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Revenge of the experts: Will COVID-19 renew or diminish trust in science?

Cevat Giray Aksoy, Barry Eichengreen and Orkun Saka in this voxeu research: It is argued that COVID-19 will reverse the ongoing trend of challenging the value of science and the integrity of scientists. This column shows that exposure to epidemics in one’s country of residence during the ‘impressionable years’ of ages 18 to 25 has no impact on confidence in science as an enterprise, but negatively affects views of the honesty and public-spiritedness of scientists. Science might still...

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Are equity markets underestimating climate risks?

IMF in Global Financial Stability Report (Apr-2020) has a chapter on equity markets underestimating climate change risks: The projected increase in the frequency and severity of disasters due to climate change is a potential threat to financial stability. Equity markets are a key segment of the global financial system, provide a data-rich environment, and are sensitive to long-term risks, making them fertile ground for investigating how projected future physical risk affects financial...

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Growth, War, and Pandemics: Europe in the Very Long-run

Leandro Prados de la Escosura and Carlos-Vladimir Rodríguez-Caballero in this new paper at EHES: This paper contributes to the debate on the origins of modern economic growth in Europe from a very long-run perspective using econometric techniques that allow for a long-range dependence approach. Different regimes, defined by endogenously estimated structural shocks, coincided with episodes of pandemics and war. The most persistent shocks occurred at the time of the Black Death and the...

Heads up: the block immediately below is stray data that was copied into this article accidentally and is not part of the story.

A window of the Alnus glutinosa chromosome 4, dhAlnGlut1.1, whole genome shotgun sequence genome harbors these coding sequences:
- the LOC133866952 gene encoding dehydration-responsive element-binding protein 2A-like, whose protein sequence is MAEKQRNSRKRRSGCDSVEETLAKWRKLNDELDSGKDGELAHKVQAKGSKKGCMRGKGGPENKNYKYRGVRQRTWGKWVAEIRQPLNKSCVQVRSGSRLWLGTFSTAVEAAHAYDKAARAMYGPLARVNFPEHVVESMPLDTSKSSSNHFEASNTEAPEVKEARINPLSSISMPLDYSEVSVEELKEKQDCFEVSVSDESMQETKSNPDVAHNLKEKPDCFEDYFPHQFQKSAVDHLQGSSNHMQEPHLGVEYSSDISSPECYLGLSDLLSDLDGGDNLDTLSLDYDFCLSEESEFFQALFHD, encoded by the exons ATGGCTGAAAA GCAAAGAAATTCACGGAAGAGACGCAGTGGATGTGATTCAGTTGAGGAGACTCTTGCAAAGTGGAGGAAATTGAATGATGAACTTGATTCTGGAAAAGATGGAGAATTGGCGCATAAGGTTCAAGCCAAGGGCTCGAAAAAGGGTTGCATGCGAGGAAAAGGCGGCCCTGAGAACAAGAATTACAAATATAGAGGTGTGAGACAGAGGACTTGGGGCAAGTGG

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Pandemic central banking: the monetary stance, market stabilisation and liquidity

Philip Lane, chief economist and Board Member ECB in this speech reviews ECB’s policy during the crisis. In my recent blog post, I described the range of scenarios that have been developed by ECB staff to support the analysis of the near-term and medium-term macroeconomic dynamics in the context of the coronavirus (COVID-19) crisis.[1],[2] I also explained the current monetary policy of the ECB and outlined our approach to setting the future course of monetary policy. My remarks today...

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Success through failure? Four Centuries of Searching for Danish Coal

Kristin Ranestad and Paul Richard Sharp in this new paper: Natural resources, especially energy resources, are often considered vital to the process of economic development, with the availability of coal considered central for the nineteenth century. Clearly, however, although coal might have spurred economic development, development might also have spurred the discovery and use of coal. To shed light on this, we suggest that the case of resource poor Denmark, which spent centuries...